Demand started to show signs of strengthening while spot supply has tightened, propping up prices despite lower crude oil and feedstock values. Some refiners reduced base oil output in favor of fuels due to more favorable margins, but the tide appeared to have turned and base stock production has become more attractive, with the exception perhaps of fundamentals in India. Promising prospects for an economic recovery in China were also feeding expectations of increased base oil and lubricants consumption in that key market.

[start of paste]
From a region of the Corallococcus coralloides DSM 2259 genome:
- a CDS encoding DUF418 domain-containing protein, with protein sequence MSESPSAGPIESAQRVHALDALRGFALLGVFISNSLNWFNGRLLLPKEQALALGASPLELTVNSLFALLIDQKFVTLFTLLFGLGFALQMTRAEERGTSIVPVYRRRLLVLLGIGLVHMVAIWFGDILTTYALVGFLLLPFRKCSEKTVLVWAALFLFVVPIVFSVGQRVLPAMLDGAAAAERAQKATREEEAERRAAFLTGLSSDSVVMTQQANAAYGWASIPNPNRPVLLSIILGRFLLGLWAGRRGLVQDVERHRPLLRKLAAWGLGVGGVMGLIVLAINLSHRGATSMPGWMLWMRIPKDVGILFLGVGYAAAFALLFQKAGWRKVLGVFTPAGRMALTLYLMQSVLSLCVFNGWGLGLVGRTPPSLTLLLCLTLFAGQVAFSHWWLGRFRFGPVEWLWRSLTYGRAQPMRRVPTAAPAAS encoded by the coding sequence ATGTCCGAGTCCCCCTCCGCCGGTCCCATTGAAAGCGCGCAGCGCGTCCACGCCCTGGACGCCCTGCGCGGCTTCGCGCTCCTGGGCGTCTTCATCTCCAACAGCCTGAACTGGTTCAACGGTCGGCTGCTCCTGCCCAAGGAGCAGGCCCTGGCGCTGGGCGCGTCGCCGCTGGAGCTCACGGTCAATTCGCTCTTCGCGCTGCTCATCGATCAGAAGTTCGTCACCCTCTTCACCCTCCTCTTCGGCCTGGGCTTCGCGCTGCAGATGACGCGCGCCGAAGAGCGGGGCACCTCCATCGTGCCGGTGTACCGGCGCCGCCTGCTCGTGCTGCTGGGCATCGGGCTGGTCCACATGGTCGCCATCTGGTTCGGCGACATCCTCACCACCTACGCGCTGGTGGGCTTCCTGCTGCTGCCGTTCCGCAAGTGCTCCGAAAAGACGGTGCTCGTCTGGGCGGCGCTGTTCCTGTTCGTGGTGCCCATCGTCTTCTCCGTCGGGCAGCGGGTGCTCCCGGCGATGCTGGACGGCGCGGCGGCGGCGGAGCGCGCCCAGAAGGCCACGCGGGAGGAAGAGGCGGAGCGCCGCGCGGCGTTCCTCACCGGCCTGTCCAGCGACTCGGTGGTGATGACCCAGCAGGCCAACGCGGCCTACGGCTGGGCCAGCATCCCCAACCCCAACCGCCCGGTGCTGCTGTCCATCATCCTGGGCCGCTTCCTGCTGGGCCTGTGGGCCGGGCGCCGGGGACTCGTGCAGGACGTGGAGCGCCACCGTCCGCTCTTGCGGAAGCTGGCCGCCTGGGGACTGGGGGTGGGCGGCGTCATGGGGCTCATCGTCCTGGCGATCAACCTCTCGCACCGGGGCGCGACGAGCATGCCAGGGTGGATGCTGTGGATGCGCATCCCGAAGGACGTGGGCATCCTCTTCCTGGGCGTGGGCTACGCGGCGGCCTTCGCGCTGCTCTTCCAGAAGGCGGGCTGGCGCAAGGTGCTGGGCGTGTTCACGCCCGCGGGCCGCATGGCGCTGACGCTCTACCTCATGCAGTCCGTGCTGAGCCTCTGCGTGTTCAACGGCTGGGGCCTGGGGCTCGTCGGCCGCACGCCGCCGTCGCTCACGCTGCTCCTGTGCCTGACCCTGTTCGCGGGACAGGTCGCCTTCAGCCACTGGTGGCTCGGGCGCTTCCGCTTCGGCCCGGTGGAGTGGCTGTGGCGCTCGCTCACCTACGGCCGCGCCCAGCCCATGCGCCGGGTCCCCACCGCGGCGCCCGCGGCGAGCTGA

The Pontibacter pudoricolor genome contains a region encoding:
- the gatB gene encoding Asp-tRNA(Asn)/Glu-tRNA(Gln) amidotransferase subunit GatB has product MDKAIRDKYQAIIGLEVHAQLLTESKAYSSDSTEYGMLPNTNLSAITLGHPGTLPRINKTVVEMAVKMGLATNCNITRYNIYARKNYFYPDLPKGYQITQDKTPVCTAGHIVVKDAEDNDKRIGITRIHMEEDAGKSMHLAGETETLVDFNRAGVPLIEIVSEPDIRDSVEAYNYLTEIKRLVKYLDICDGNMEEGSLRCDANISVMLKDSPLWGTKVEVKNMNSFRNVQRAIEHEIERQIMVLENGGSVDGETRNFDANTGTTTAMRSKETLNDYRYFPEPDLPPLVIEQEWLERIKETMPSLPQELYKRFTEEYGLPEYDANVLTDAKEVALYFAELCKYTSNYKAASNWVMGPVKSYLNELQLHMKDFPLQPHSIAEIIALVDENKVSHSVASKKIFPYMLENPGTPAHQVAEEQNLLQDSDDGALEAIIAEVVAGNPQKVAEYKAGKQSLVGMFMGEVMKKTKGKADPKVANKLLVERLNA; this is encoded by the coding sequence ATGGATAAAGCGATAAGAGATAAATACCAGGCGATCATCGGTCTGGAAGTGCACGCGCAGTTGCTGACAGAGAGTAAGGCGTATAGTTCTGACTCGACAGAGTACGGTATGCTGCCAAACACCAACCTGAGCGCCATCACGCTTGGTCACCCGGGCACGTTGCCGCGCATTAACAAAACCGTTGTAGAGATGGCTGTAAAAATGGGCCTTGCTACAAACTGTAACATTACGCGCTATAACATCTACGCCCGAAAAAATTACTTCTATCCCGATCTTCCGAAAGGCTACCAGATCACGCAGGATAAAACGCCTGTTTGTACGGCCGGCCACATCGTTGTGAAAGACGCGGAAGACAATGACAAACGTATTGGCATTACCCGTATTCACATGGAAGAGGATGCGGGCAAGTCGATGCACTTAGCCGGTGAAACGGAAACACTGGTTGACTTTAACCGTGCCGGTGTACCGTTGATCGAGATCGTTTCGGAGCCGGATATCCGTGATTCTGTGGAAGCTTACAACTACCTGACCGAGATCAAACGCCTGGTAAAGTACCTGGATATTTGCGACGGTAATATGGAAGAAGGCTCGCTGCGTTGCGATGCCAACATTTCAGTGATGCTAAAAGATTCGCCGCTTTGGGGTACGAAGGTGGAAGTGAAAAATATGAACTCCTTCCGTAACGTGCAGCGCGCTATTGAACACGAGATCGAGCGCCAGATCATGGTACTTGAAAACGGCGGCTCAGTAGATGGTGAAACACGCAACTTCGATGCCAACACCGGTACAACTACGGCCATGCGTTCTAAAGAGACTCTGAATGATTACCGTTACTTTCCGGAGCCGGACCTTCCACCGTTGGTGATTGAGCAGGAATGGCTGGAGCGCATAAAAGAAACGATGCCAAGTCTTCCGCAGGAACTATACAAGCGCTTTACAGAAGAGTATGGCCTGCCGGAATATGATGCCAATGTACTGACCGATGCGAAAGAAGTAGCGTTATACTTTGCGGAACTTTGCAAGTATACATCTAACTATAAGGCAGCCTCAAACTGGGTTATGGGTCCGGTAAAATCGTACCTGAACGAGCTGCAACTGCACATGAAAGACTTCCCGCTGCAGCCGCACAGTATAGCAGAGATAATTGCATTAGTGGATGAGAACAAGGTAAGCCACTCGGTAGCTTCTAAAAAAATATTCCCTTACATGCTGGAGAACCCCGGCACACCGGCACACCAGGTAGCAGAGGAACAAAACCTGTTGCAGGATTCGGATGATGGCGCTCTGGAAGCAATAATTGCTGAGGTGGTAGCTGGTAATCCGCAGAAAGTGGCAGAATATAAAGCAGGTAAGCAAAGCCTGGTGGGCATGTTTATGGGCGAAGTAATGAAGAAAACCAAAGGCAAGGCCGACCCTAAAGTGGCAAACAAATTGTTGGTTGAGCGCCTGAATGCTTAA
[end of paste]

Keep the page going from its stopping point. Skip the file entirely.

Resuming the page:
A couple of South Korean suppliers were heard to have secured business into China as demand for imports has strengthened due to limited domestic availability of certain grades, with particular interest seen in API Group II and Group III supplies. A few Chinese base oil plants were either still running at reduced rates or shut down for maintenance or inspections. The race to increase the number of electric vehicles that are on the road in China was also anticipated to play a role in the type of lubricants and automotive fluids required in coming years, perhaps limiting the use of conventional base oils. At the same, the government’s phasing out of incentives for automobile purchases has resulted in a sharp drop in auto sales since the beginning of the year. Nevertheless, robust manufacturing activity would call for increased volumes of base stocks used in industrial applications and heavy-duty vehicles, sources noted.